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April 13, 2012     Heritage Florida Jewish News
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April 13, 2012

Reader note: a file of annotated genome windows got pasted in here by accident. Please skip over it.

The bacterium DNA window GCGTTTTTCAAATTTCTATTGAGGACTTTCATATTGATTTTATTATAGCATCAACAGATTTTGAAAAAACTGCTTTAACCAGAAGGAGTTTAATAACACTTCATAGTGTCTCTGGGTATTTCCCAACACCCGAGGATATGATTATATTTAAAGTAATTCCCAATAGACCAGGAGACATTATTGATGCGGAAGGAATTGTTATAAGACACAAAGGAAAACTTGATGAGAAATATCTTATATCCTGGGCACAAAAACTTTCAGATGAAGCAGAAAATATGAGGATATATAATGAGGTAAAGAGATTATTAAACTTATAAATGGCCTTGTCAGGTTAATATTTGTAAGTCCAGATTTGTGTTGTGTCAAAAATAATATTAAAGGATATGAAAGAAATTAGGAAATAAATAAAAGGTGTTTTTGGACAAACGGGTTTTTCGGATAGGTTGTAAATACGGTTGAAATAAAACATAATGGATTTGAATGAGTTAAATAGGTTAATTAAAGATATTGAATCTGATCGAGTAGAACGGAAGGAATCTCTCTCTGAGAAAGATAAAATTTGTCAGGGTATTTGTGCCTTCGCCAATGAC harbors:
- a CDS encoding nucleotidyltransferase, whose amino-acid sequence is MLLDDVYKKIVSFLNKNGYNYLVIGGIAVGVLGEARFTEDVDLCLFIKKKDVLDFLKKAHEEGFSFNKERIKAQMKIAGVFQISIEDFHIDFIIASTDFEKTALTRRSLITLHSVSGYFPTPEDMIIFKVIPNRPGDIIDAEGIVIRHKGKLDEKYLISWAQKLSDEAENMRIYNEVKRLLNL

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HERITAGE FLORIDA JEWISH NEWS, APRIL 13, 2012 By Ben Harris NEW YORK (JTA)--Re- gina Spektor has a cold--or as she calls it, "a nondescript New York disease," The singer is onstage at Jazz at Lincoln Center in New York headlining a benefit concert for the Hebrew Immigrant Aid Society, or HIAS, {vhich helped resettle her family in New York more than 20 years ago. Though the crowd, which includes Spektor's par- ents, calls out words of encouragement, Spektor is struggling. She gulps water between songs, suppresses little coughs and-refers more than once to the mysterious Russian health tonic she downed in an effort to ready herself for the performance. "It was one of those things where anyone in their sane mind would have canceled," Spektor says later. "It was just such an important show for me. Everybody had been working on it for so long, all the HIAS people, and all the tickets were sold out. It was just a cause that was so Shervin Lainez Singersongwriter Regina. Spektor has staged closer to her Jewish roots even as she's achieved mainstream success. important to me." A talented pianist and composer known for her playful lyrics and dramatic shock of curls, Spektor start- ed out performing in East Village cafes before gradu- ally finding mainstream success, culminating with the release of her cri[ically acclaimed breakthrough Amid mainstreamsuccess, Spektor stays true to Jewish roots circle kind of thing." Spektor has not been shy about identifying publicly with Jewish causes. In 2008, she performed on the National Mall as part of celebrations of the 60th anniversary of the establishment of Israel. Two years later she was back in the capital perfori-ning at a White House recep- tion before the Obamas to celebrate Jewish American Heritage Month. She has blown a shofar onstage and performed Hannah Senesh's "Eli, Eli" in Hebrew. On the cover of the "Begin to Hope" CD, she is wearing a visible Star of David pendant. In 2009, in the midst of Israel's Operation Cast Lead, launched in response to Palestinian rocket fire from Gaza, Spektor penned a post on her MySpace page defending the Jewish state and criticizing what she saw as unfair media coverage of its actions. "Israel has been shelled," she wrote. "It has been hit with rockets for years .... There is no government in record, "Begin to Hope," in 2006. Rolling Stone maga- zine named it one of the 50 best albums of the year. Her music has been fea- tured in countless com- mercials and television shows, including "Grey's Anatomy" and "How I Met Your Mother," and Peter Gabriel recorded a cover of her song "Apres Moi." Her next album, "What We Saw From the Cheap Seats," is due May 29. Spektor says her perfor- mance for HIAS set back her recovery a month, but it's not hard to see she why she forged ahead. As a 9-year- old, Spektor emigrated with her family from the Soviet Union and resettled in New York with help from HIAS, the immigrant relief agency founded in 1881 that has helped millions of refugees fleeing deprivation abroad. "I don't think any of us would be in America if it wasn't for them," Spektor says. "They did so much. To get to play a benefit show for them was like--it was just such an amazing like full- Beinart meets the Jewish establishment ground that he covered in his new book, "The Crisis of Zionism," and in his much- .discussed recent New York Times Op-Ed calling on American Jews to boycott West Bank Jewish settle- ments. The audience ran the gamut of Jewish opinion, and both speakers garnered applause. Mitchell Silver, a philoso- phy lecturer at the Univer- sity of Massachusetts Bos- ton, called Beinart "a great Jewish patriot" for speaking up about Palestinian needs. "People who are con- cerned with the welfare of the Jewish people, with the future of Israel as the home- .land of the Jewish people, need to take seriously the needs of the Palestinian people, the need to end the occupation of the West Bank that denies Palestinians rights," Silver said. Others, like Dale Okonow, a member of the board of Jewish Family and Chil- dren's Services and the chair of CJP's 2012 annual campaign, disagreed "ve- hemently" with Beinart's ideas--particularly his contention that young Jews are shunning Zionism. "I think the younger generation of American Jews embraced Israel in a big way," Okonow said. "His message is flawed and not factually correct." Beinart criticized Israeli settlements and an Ameri- can Jewish establishment that he said has "told young American Jews not to ask hard questions, to avoid Palestinians, to start with the assumption everything the Israeli government does is right, and we'll help them reason backwards to figure out why." Shrage praised the Ameri- can Jewish community for supporting Israel's security, as Israelis themselves are conflicted about the best route toward peac e . Beinart said the Israeli government is making a two-state solution more difficult--as are American Jewish supporters of settle- ments. Shrage said that Is- raeli governments for years. -have been willing to take difficult steps for peace-- with enthusiastic support from American Jewry. Shrage said the role of America is to help "make the /verage Israeli feel safe"; Beinart said it is to support a two-state solution. The audience questioned the pair about issues from Jewish apathy to the dif- ficulty for Jewish college students talking about Israel on campus. With an audience that included many Harvard students and young adults, one issue that resonated was the debate over the Birthright Israel program, which sends Jewish young adults on group trips to Israel. Beinart said the problem with Birthright is the same problem he has identified with other Jewish organizations--a lack of interaction with Palestinians. "Ethically, how do we explain the fact that we send all of these kids to Israel and pretend as if essentially Palestin- ians don't exist?" Beinart asked. "In terms of a matter of education and educational honesty, to avoid that is intellectually insulting and dishonest." Shrage responded that data on Birthright show its alumni become closer to Israel and Judaism. "Israel is our greatest ally, not our greatest problem, in engaging the next genera- tion of Jews," Shrage said. "It's Israel that brings people closer to the Jewish people, to day school education, to serious adult leaning, closer to their synagogues. That may be problematic for you. But the facts are actually pretty clear." Shrage said that Birth- right is not about Israeli politics but about the ex- perience of meeting an Israeli soldier: "Their next major decision may be what fraternity they're going to join; the Israeli's decision is whether they're going to live or die in a special unit." Harvard student Emily Unger told the panelists that Shrage's comments rang true to her--but not the way Shrage intended. "If that's the attitude of people running Birthright, that the most important thing I'm thinking about is what fraternity to join, that explains why it wasn't a program run as if I could think like an intelligent person," Unger said. Yet after the event Matt Cohn, a 27-year-old Birth- .right alumni working in the music industry, said that he is considering moving to Israel--partly because of his experience on Birthright. By Shira Schoenberg CAMBRIDGE, Mass. (JTA)--Peter Beinart has had some harsh wor'ds for the Jewish establishment. In 2010, he shook up the com- munal debate over Israel with his essay !'The Failure of the American Jewish Establishment." On the night of April 4 Beinart debated a leader of that very Jewish establish- ment--and their exchange was decidedly respectful, even if there were points of significant disagreement. Speaking at Harvard University, Beinart assailed Israel's policies toward the Palestinians, warned that young American Jews were abandoning Zionism and criticized American Jewish leaders for what he depicted as their unquestioning support of the Israeli gov- ernment. Barry Shrage, president of Boston's Combined Jew- ish Philanthropies, smiled at Beinart. "So much of Peter's speech I could give," Shrage responded. Except, that is, Beinart's call for a boycott of West Bank settlements, which Shrage called "abhorrent" to many Jews. Or Beinart's criticism of Birthright Is- rael, the positive impact of which, Shrage said, is "not arguable." Or Beinart's view that the American Jewish community has resisted the Peace process, which Shrage called "absolutely untrue." Beinart and Shrage were speaking before some 275 people at an event titled "Can Israel survive the next generation of American Jews?" The Harvard Hillel, the university's Center for Jewish Studies and the CJP sponsored the evening. Beinart, a columnist for The Daily Beast and former editor of The New Repub- lic, went over much of the the world that would not pro- tect its citizens from attack. That's unlawful. And it's not sticks and stones, as many of tny friends and relatives who live in Israel know. It's rockets .... Are the[e dif- ferent laws and rules for a Jewish government? If you prick us do we not bleed?" Like other Jewish immi- grants who have benefited from HIAS assistance, Spe- ktor has remained close to the organization. She describes her family's move to the United States as part of a promotional video series called "myStory" produced for the 130th anniversary of theorganization's founding. Writers David Bezmozgis and Gary Shteyngart and the boxer Dmitriy Salita also appear in the series. Google co-founder Sergey Brin, another HIAS beneficiary, gave the group $1 million in 2009. Born in Moscow to a musically inclined family, Spektor began studying ch/ssical piano from an early age. Landing in New York without her beloved piano, Spektor found one in the social hall of a synagogue in her new Bronx neighbor- hood. "It was really fun to turn on the lights because they had all these stage lights," Spektor recalls. "It was totally dark, and you make your way in, checking out what lights what. And I HOMES Summer seasonal rentals Rent for the summer, a month, a week Fine dining, shopping, and recreation Great New England town! Why no, come to the mountains this summer/ 1 800 639 1990 Help Wanted PR 0 OF READER practiced there. And it was great because I had nowhere else to practice at all." Later, on a trip to Israel in 1996, Spektor found her singing voice. A self-de- scribed wimp, she struggled on hikes through the desert in blazing sunshine. Hum- ming helped her develop a rhythm and pass the time. "It sort of kept me a little more sane," Spektor says. "I had some people be like, 'That was really cool what you sang.' No one ever said to me in all my years of hum- ming that I had a good voice. And so I was like, really? OK, I'll try and sing. When I got back to New York from that trip, I sort of had this renewed excitement that maybe I should try singing." The closeness Spektor feels to the Jewish com- munity was evident in her Lincoln Center show on Feb. 23, which often had the feel of an informal performance in a family living room. Spektor bantered casually with fans who called out to her between songs and offered recollections of the assistance afforded her fam- ily by HIAS after their arrival in the United States. " "I'm not a politician, and I would never want to be," she told JTA. "And so I just try to stay true to the causes that I care about without making my songs and my music and my art just be an element of my agenda as well." Flexible schedule. 5-10 hours per week. Contact Jeff Gaeser at 407-834-8787. PAGE 17A